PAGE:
We were wondering how long seals can hold their breath for underwater? and whether it varies dramatically between different breeds of seals?


G’Day Guys:

Seals have a number of adaptations that allow them to ‘hold their breath’ for extended periods underwater. For example, a high proportion of oxygen is stored in their blood (and not the lungs) - their blood has more haemoglobin than ours. They channel blood to critical organs such as the flippers, heart and brain during a dive. Their muscles also contain large amounts of myoglobin, which is related to haemoglobin, and this helps them to conserve oxygen during deep dives - they tolerate the large build-up of carbon dioxide in their blood better than us. Compared to humans, seals also are better at handling the increase in muscle lactic acid.

There is data on how long seals can stay under water, even some published studies in the laboratory or field. For example, juvenile northern elephant seals had a mean, free dive time of only approx. 6 min in a laboratory setting (see: http://www.ncbi.nlm.nih.gov/pubmed/9472819)  but this would likely increase if the animal was feeding and/or in the wild. Dive times of over 100 mins have been reported for adult elephant seals, which are among the largest seals (e.g., up to 6,000lbs). Other species of smaller seals have reported dive times from 25 mins (Harbour seal: approx. 280lbs; see: http://marinebio.org/species.asp?id=158) to an hour or more (Gray seal: approx. 900lbs and the Antarctic Weddell seal: approx. 800-1000lbs; see: http://marinebio.org/species.asp?id=331).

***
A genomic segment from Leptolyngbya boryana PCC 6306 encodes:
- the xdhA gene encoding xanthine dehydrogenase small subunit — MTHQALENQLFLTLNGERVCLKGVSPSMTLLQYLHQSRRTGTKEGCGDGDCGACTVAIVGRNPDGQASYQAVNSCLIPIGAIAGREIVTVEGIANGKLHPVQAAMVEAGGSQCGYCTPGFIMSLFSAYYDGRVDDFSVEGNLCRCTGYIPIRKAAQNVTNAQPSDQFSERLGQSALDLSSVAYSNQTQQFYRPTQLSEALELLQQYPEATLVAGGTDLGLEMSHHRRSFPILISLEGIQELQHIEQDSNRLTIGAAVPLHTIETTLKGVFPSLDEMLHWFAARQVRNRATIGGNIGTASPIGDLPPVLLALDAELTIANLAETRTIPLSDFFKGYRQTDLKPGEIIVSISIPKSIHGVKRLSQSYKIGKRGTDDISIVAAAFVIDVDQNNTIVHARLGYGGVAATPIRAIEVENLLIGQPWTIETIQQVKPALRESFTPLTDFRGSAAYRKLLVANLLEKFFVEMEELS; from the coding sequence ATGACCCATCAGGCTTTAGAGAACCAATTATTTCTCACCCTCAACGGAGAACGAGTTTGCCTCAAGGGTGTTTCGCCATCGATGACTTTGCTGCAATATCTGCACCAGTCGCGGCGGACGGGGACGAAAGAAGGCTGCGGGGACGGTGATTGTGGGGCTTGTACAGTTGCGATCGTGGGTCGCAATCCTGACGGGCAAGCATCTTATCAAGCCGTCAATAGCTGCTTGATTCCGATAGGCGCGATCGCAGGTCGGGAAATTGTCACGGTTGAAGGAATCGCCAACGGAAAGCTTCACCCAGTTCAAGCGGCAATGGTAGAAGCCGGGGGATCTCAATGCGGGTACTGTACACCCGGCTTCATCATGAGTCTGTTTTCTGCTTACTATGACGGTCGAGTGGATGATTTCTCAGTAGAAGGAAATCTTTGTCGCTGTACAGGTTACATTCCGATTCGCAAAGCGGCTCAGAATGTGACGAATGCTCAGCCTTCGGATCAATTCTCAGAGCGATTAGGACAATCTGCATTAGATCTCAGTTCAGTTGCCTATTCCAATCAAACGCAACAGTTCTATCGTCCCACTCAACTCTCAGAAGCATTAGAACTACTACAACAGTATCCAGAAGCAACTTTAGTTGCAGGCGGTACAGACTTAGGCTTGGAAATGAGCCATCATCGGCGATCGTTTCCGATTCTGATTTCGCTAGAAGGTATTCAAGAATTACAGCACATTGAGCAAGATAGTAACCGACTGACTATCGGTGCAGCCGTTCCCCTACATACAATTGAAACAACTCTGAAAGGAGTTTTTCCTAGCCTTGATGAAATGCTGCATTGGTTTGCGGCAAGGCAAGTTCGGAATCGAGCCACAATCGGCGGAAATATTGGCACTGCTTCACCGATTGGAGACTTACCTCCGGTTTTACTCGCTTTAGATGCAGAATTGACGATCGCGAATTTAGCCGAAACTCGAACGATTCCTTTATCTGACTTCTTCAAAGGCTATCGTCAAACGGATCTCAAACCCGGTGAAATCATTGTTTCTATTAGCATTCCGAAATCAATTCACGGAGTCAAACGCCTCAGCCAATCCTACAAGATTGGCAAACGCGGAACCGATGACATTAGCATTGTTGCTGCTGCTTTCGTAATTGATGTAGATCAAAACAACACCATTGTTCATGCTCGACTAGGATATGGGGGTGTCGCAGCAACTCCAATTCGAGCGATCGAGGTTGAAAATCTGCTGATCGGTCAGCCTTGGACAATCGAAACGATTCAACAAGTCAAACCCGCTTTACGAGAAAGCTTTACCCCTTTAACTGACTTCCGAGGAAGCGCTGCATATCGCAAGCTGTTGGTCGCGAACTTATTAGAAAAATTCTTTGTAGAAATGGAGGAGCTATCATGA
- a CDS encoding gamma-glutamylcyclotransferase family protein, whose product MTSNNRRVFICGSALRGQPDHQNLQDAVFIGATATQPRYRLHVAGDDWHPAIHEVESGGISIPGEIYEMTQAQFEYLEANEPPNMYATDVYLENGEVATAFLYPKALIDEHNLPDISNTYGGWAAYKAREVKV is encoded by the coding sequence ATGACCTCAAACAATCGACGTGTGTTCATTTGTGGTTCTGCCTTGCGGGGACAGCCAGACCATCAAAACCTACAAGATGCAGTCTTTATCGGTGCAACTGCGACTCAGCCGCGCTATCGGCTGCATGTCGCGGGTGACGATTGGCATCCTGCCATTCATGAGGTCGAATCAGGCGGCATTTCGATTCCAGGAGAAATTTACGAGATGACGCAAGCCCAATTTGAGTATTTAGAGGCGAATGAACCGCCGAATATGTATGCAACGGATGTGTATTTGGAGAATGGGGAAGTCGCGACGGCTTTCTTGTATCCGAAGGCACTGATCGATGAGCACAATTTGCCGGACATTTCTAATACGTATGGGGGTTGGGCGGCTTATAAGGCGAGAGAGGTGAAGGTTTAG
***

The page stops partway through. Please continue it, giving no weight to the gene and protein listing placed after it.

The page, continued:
So there does seem to be a slight trend for dive times to increase with size - however, for Leopard seals (up to 1000lbs), one of the top predators of the Antarctic seas, a value of only 15mins has been reported (see - http://marinebio.org/species.asp?id=160). The Leopard seal does not dive to the depths of other seals because they are shallow water hunters. So that is quite a dramatic difference based on feeding behaviour. However, how long could a Leopard seal theoretically stay under water? Or any other seal species? I don’t know whether there is an answer to these questions, or the inclination or resources for marine biologists to compare a number of different species in a controlled, scientific study!

Last edited by Steve Lolait (1st Jul 2011 21:47:29)